The basic concept.

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The basic concept.

Post  Jim on Tue May 29, 2012 5:29 am

Starium XCV is a browser based interactive experience engaging multiple players within a rich, ever-evolving story facilitating cooperation and group conflict. It delivers this entertainment experience using a procedurally generated and self-propagated methodology designed to captivate players for many years. Our goal is for Starium XCV to be a milestone in interactive entertainment design and one of the best games ever produced.

Further, the production is as innovative as the game itself. Starium XCV’s financing is through sweat equity, without the benefit/responsibility of having a major financial backer. We feel a group of dedicated individuals with talent, desire and self discipline can make a difference and share the rewards.

Starium XCV is built around HTML 5.0 using JavaScript. This means it will be accessible on any computer or mobile device.
The Game

Starium XCV is a game of the rise and fall of interstellar empires. There are many layers of storyline and context. Some of the storyline is fixed and designed by Jim Landes. As time goes on, the story is revealed and found to be rooted deeply in Earth’s own history. We want players to research the mythology of many ancient Earth cultures and ask questions with new eyes and an altered perception of reality. Based upon these concepts, the generated procedures create the remainder of the story, weaving it together into the game play. We know for sure what the big questions and answers are, but we only know what is possible for other smaller stories within this context. Procedural generation creates millions of other game, nuances that make Starium XCV so alive, complex, and completely unique.

Some of the overarching storyline only a very few people know. What follows is the back story all players know:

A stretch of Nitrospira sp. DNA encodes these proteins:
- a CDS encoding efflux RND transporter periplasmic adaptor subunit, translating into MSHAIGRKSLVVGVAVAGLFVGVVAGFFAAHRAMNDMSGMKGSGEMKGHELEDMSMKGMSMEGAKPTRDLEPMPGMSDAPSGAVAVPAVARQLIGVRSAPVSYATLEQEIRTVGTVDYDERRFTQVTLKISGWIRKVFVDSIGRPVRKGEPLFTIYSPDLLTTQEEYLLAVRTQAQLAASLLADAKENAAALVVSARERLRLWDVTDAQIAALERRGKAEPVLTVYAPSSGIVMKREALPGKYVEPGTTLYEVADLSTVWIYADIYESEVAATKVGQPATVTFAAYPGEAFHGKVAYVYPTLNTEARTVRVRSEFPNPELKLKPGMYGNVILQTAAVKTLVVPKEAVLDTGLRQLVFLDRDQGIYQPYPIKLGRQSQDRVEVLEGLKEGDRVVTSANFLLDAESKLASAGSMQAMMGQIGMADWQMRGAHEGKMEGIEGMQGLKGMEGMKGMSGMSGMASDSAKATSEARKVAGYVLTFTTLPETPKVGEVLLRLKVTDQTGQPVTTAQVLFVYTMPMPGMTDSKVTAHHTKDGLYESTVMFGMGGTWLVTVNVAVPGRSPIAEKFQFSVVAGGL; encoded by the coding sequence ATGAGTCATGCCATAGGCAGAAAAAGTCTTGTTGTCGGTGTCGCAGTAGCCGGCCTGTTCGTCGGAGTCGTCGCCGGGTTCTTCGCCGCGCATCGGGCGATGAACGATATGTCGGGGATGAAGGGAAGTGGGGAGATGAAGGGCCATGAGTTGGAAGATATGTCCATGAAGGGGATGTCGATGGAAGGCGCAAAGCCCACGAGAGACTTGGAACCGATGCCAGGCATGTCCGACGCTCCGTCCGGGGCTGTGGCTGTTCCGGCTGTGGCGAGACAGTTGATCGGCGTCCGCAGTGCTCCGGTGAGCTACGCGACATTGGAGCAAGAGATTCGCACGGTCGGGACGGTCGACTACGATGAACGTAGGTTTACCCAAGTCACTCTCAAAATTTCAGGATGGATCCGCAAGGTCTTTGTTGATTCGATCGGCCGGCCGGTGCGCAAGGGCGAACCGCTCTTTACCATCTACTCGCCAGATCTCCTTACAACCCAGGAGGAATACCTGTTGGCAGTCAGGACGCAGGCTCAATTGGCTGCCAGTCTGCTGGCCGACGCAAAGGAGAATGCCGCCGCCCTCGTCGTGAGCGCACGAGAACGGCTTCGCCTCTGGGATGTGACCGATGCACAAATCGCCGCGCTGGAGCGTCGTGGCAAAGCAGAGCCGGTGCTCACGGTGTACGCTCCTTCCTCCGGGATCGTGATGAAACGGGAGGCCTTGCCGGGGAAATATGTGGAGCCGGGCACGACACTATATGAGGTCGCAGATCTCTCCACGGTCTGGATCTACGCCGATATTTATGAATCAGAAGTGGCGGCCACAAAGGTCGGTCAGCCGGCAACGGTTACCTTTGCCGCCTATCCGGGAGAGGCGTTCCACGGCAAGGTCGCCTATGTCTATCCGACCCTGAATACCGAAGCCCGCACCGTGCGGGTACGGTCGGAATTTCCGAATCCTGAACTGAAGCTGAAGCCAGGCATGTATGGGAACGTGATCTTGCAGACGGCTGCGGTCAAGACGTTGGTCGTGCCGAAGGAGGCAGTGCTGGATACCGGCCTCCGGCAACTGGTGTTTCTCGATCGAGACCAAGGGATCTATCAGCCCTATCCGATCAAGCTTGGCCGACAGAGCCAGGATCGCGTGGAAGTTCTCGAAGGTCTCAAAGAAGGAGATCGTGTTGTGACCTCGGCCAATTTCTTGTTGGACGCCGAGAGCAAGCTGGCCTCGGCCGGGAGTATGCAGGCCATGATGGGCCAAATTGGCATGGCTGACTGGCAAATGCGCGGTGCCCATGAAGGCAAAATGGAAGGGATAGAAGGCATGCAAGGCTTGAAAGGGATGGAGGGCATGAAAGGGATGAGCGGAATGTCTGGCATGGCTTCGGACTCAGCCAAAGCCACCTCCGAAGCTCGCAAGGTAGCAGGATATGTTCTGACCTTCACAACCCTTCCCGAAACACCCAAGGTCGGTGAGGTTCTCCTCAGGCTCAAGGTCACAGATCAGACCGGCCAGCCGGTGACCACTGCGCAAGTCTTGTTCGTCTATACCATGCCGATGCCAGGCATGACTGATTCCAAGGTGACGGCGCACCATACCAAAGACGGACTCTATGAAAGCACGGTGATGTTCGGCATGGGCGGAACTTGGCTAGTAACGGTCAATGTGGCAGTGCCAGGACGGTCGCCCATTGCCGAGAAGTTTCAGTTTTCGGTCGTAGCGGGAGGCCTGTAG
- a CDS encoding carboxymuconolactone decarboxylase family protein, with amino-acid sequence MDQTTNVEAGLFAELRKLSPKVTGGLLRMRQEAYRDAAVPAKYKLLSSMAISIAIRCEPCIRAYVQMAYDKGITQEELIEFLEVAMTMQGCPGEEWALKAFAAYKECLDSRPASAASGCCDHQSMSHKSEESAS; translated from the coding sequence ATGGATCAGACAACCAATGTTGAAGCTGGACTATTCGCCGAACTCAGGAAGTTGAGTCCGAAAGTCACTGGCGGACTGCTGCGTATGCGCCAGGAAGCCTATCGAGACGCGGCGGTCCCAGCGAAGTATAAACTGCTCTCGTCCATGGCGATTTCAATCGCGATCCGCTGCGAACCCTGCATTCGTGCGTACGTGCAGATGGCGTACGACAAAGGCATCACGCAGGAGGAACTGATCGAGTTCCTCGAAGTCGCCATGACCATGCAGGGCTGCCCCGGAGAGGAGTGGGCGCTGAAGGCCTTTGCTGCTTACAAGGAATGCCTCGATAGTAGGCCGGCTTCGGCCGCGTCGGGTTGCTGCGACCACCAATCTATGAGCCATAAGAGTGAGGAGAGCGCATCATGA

The Empire has ruled the known Galaxy for two thousand years. Having expanded through the known systems that are connected via ancient quantum gates, the Empire has fought, thrived and is now at the limits of its expansion.

Recently, the hundreds of worlds and dozens of races in the Empire looked to recent breakthroughs in understanding these quantum gates, hoping to move beyond the confines of the galaxy’s core worlds. New worlds beckoned and, by warping the existing quantum fields of the gates, temporary wormholes were created through which colony ships were flung to distant stars with habitable worlds.

The mission is twofold. First, use part of the colony ship to create a replica of the quantum gates and connect back to the core worlds. Second, to land on the habitable planets and establish new colonies.
The plan works as expected and thousands of colony ships are sent across the galaxy. Most were successful in establishing colonies and in creating new linking gates. Soon a flood of settlers arrive with trading ships from the core worlds, expanding the colonies from a few hundred to tens of thousands.

Years go by and one eventful day every Quantum gate, for unknown reasons, explodes. The colonies are isolated from everything that they knew.